Linux, musical road-dogging, and daily life by Paul W. Frields
UTOSC, Day 0-1.

UTOSC, Day 0-1.

Despite his incredibly busy schedule organizing stuff, Clint “herlo” Savage picked me up at the airport on Wednesday night, and summarily whisked us off to the Fiddler’s Elbow. We proceeded to tuck into a fantastic barbecue dinner with the rest of the UTOSC staff and presenters, complete with sweet corn and cobbler (more blueberries than in the Michael DeHaan version, to be honest).

I had time to hang out with a few of the Novell guys including one-man army of community management Joe “Zonker” Brockmeier. We discussed among other things our desire to get a mini-summit for RPM hackers together in the Czech Republic at one or both of Fedora’s and Novell’s developer events next month.

UPDATE: Since he just let the cat out of the bag at his keynote, we also discussed his “Dairy Council” idea for jointly marketing Linux. Just as Zima marketed their product by presenting it as an alternative to beer, Linux might also be marketed as an alternative to Windows, but only if we abandon for purposes of the campaign the idea of driving people to any one distro over another. Certainly an idea worth discussing and thinking about. Fedora Marketing — discuss!

After a too-brief and fitful sleep, I gave up and got up early to work on some email and brush up my keynote a bit (as noted previously, the Spevack method works!). The affable John Mizell came and picked me up at the hotel and we headed over to Salt Lake Community College to set up the booth. All our kit had arrived as promised and setup was a cinch. We had a couple XOs courtesy of OLPC, Red Hat, and Clint, which as always attracted every passing soul. They’re irresistible!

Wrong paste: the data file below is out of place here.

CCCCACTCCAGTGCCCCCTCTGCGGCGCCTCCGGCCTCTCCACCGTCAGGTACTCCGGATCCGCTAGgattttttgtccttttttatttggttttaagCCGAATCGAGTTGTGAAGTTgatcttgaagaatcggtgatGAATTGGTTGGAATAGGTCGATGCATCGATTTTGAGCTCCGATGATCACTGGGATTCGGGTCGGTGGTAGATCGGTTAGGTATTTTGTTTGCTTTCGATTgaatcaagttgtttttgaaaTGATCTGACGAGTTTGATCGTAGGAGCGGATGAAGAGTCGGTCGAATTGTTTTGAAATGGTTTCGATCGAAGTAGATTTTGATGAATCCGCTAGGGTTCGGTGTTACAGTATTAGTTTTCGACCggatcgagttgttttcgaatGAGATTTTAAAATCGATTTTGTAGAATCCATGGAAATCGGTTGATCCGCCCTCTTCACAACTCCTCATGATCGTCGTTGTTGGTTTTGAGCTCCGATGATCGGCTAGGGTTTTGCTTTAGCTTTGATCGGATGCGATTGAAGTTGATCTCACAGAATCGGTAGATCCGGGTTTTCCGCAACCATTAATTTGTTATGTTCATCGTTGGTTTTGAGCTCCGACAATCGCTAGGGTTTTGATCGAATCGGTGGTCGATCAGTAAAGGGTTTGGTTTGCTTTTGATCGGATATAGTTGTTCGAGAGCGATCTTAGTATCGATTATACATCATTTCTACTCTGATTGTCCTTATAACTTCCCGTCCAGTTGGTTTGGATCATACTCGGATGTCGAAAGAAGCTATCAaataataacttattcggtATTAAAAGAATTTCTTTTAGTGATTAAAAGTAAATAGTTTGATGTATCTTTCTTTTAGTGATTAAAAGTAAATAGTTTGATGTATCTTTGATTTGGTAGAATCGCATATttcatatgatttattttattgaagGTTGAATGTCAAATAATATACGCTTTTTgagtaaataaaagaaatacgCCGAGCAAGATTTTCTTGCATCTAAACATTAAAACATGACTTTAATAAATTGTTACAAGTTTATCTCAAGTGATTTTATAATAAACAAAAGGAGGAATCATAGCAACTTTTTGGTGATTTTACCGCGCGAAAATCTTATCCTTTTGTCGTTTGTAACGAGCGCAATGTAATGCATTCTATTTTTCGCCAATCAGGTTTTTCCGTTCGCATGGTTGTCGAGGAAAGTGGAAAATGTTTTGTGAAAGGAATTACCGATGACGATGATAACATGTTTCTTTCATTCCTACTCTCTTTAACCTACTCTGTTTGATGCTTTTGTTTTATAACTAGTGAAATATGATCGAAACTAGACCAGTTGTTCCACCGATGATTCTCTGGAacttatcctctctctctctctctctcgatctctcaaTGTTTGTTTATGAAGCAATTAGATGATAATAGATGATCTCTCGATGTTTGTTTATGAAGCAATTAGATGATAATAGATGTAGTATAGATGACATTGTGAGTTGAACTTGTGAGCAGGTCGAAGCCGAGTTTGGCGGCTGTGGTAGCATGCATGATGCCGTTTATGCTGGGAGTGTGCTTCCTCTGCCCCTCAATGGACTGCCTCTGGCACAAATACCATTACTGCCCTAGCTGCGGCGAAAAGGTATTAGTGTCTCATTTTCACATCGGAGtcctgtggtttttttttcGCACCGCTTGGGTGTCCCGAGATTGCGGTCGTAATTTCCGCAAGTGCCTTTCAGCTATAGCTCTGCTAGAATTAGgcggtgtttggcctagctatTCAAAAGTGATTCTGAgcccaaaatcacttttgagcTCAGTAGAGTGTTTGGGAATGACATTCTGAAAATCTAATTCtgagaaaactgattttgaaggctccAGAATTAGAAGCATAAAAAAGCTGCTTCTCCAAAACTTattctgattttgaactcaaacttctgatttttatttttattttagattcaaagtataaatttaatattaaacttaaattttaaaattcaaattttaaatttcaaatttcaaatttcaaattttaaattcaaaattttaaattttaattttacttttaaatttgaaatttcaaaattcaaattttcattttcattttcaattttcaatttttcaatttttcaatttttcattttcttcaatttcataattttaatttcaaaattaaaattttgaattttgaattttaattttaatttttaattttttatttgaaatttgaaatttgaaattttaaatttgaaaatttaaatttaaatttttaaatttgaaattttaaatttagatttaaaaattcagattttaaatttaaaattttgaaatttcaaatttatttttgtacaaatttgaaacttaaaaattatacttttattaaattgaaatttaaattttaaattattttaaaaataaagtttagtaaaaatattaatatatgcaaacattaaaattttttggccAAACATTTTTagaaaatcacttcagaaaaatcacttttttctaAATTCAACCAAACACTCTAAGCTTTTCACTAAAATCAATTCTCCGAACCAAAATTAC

I spent the day telling people about Fedora — our mission, our philosophy, and some of the projects we have been and will be involved with. OLPC definitely fits into this picture, as you can see, which is why we love showing off these units at our booths.

I got some time to talk to some other Novell folks like Stephen Shaw, who’s working not just on Mono but also on some great new accessibility features. I have to admit — sorry Stephen, please forgive me — that fully half of what he said went completely over my head, but I know it had something to do with moving messages away from Bonobo and toward D-Bus. (Well, not everyone can be an ace developer.) Stephen’s wife Emily was one of the organizers for the UTOSC show, and just seems to have an immense talent for making everything seem easy.

We had a couple cancellations from would-be booth workers, so I ended up spending most of my time working there, but it was a great way to talk to a fantastic crowd of passers-by about how open source works and how they can get involved. That also was the focus of my keynote on Thursday night, in which I tried to springboard off UTOSC’s “How To” theme and talk about “How to Change the World.”

The conference has had over 500 registrants, which is more than double its attendance last year. The Utah Open Source Foundation and the various volunteer and user groups in this area have done a simply tremendous job on all the planning, organization, and execution. I, for one, won’t be surprised when UTOSC quickly becomes one of the defining FOSS community shows for the entire USA.

I’ll try to catch up tonight on Day 2.

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